JOHANNESBURG, South Africa — Traditional rite-of-passage ceremonies in South Africa left 32 boys dead and more than 150 hospitalised, local authorities said Tuesday, as the annual initiation season drew to a close.
Most of the teens died from botched circumcisions, an important element of the ceremony marking transition from boy to man, said Sifiso Ngcobo, spokesman for the traditional affairs ministry.
“Others died from beatings, dehydration or exposure to unhygienic conditions,” he said.
Of the deaths, 27 were in South Africa’s rural and deeply traditional Eastern Cape province, where Ngcobo said over 150 had been hospitalised for burns, serious head injuries and one case of a partially amputated penis.
The rite of passage into adulthood usually follows a bush retreat of two to four weeks and is widely seen as a test of physical endurance.
The season for the rituals lasts around six weeks, coinciding with the peak of winter in South Africa.
But each year teenaged boys die or are left mutilated.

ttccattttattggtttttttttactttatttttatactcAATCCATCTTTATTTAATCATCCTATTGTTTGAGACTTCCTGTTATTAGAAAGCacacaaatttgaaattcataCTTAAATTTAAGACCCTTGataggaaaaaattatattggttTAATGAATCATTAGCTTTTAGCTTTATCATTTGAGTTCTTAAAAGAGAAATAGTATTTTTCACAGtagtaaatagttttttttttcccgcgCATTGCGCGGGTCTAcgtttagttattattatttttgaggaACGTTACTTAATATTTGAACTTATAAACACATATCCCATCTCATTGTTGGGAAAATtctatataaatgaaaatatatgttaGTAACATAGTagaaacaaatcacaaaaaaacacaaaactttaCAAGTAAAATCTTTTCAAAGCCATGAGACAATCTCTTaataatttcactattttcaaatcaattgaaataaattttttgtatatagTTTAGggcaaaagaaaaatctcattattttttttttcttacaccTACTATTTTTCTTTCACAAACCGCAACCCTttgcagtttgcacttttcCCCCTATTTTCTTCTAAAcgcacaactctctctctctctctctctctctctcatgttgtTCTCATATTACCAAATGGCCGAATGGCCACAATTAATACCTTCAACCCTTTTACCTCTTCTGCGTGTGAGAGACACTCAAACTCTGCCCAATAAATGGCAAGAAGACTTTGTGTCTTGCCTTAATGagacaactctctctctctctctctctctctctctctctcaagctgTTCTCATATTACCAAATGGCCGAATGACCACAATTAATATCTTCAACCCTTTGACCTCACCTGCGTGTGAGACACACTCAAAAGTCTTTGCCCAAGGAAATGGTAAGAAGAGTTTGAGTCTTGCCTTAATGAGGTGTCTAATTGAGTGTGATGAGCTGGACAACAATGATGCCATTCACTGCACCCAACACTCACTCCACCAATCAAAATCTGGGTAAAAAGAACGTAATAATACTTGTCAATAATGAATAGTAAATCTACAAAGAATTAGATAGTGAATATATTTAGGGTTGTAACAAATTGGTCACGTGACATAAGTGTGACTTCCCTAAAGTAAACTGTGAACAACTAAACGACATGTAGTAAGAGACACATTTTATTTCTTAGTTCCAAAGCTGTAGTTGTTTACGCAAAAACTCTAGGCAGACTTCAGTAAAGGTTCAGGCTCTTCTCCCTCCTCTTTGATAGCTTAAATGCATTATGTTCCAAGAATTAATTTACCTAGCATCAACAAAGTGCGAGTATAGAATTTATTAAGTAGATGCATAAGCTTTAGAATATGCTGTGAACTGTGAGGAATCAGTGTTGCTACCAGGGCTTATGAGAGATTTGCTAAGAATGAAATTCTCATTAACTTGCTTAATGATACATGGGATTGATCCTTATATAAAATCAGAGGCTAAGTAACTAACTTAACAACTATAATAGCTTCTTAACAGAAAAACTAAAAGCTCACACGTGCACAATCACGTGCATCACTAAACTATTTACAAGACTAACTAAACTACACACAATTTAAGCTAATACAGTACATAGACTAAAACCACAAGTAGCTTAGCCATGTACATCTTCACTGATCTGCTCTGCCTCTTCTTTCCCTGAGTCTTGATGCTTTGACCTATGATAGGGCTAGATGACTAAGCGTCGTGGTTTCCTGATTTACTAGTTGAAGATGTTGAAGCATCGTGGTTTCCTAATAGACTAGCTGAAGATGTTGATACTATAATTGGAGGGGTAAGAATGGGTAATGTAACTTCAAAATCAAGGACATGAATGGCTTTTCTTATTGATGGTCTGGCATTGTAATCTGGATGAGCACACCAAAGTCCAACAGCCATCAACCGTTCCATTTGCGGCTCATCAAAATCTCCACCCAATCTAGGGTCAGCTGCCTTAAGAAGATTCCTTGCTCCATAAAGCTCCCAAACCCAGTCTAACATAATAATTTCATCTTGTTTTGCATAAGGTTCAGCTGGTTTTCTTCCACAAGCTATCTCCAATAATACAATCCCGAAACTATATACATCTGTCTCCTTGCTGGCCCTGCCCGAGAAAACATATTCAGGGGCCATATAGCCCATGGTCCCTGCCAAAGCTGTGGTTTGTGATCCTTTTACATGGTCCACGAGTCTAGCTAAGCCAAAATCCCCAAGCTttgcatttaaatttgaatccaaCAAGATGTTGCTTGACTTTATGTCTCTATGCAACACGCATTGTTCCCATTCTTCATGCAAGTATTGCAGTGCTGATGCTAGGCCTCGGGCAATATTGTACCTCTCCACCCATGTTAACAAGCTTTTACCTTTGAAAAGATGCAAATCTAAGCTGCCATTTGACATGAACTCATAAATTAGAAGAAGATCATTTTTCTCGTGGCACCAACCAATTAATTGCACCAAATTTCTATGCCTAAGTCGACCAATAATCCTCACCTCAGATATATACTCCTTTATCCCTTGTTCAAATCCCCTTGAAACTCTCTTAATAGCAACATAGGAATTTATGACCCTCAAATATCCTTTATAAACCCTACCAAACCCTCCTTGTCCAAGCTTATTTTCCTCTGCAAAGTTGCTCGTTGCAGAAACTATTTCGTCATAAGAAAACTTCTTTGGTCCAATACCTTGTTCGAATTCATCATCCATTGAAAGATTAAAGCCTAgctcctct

A commission last year found over 400 boys died and half a million were hospitalised after attending the winter initiation schools between 2008 and 2013, with a major cause being complications such as infection after circumcision.
The deaths have been widely condemned by government and cultural rights bodies, even while some defend the traditional initiations.
“It is really regrettable and unfortunate,” Zolani Mkiva, spokesman of the Xhosa king Zwelonke Sigcawu, told AFP earlier this month.
“This is one of the most important rituals within our society. As much as it is important, we cannot afford to lose lives over this ritual. The importance of life is greater than the importance of the ritual.”
Most deaths occurred in unregistered initiation schools, with some boys abducted and forced to undergo the ritual.
In June, South African police rescued 11 teenage boys from forced circumcision after their parents reported that they had been taken from the street to participate in the initiation.
This year, the government shut down over 150 unregistered schools, including one in township of Soweto outside Johannesburg.
Parents have been encouraged to pursue criminal cases.